The Value of Advocacy and IME Collaboration to Enhance Patient Engagement and Improve Knowledge
Track: Full Session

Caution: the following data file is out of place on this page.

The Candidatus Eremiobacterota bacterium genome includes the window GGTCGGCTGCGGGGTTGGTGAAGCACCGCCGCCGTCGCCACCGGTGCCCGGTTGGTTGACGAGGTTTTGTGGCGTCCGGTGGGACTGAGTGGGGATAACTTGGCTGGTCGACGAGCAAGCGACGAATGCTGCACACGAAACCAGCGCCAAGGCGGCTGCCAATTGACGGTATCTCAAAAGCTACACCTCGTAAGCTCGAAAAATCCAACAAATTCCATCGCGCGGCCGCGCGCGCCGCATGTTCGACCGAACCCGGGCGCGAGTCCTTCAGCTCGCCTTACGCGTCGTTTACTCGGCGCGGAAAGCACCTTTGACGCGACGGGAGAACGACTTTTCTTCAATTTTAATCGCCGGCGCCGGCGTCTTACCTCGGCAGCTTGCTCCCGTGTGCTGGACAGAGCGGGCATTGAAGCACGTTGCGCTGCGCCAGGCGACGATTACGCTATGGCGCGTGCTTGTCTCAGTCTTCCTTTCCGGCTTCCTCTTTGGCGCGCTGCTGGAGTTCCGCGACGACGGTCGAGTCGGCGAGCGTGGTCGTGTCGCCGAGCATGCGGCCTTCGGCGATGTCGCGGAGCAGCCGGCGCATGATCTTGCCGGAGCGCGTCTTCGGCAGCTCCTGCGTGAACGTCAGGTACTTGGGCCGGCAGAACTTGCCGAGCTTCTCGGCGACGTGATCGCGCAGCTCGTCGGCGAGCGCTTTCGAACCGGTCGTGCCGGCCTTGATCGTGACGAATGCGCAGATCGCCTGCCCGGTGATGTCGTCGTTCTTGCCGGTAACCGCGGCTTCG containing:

A panel comprising speakers from 2 advocacy groups and an IME organization will present 2 case studies to illustrate the value and impact of Advocacy Organization and IME collaboration to educate and engage patients. Advocacy group panel members will also present perspectives from patients participating in the educational initiatives. In 2015, Medscape Education/WebMD Education established partnerships with Boomer Esiason Foundation (BEF) (Case 1) in the development of an online patient education module focusing on cystic fibrosis (CF), and with Crohn’s & Colitis Foundation of America (CCFA) (Case 2) to develop an aligned healthcare professional and patient education initiative focusing on short bowel syndrome (SBS). The patient education modules were hosted on WebMD Education and the healthcare professional education on Medscape Education, with unique links to the activities from collaborating advocacy organizations’ web portals. Strategically-planned outreach campaigns, including print/email announcements as well as social media posts from the collaborating patient advocacy organizations generated awareness of, and engagement, with the patient education modules by the population of patients/care partners experiencing the specific condition. Each 5-7 minute module included demographic as well as pre- and post-activity questions to ascertain impact of the education. Participants who finished the module received a certificate of completion. The module, Working with Your CF Care Team: How to Move Up to Adult Care, launched February 11, 2015, and engaged 11,734 learners and 1840 of whom completed all pre- and post-activity questions. More than 2000 participants identified themselves as having CF, and nearly 2400 participants were family members of someone with CF or a care partner. Analysis of pre- and post-activity responses points to a 11.6% absolute value increase in knowledge of patient/care partner self-care/care strategies. Further, nearly 200 participants downloaded supplemental patient resources provided by BEF. Case 2: Managing Short Bowel Syndrome: Tips for Patients and Care Partners, launched November 11, 2015, and engaged 5859 learners and 2085 of whom completed all pre- and post-activity questions. Nearly 2900 participants identified themselves as having SBS, and more than 600 participants were family members of someone with SBS or a care partner. As with the CF module, analysis of pre- and post-activity responses points to a 52.6% absolute value increase (insert p value, CCFA Q1) in knowledge of patient care strategies. Approximately 250 participants downloaded related resources offered by CCFA. Qualitative outcomes will be shared regarding patient experiences captured via social media. Through these partnerships and the combined efforts to reach the specific population of patients and care partners experiencing their respective condition, it is evident that patients and care partners have improved awareness and knowledge. The session will conclude with a discussion of lessons learned and best practices related to education and its impact to patient outcomes.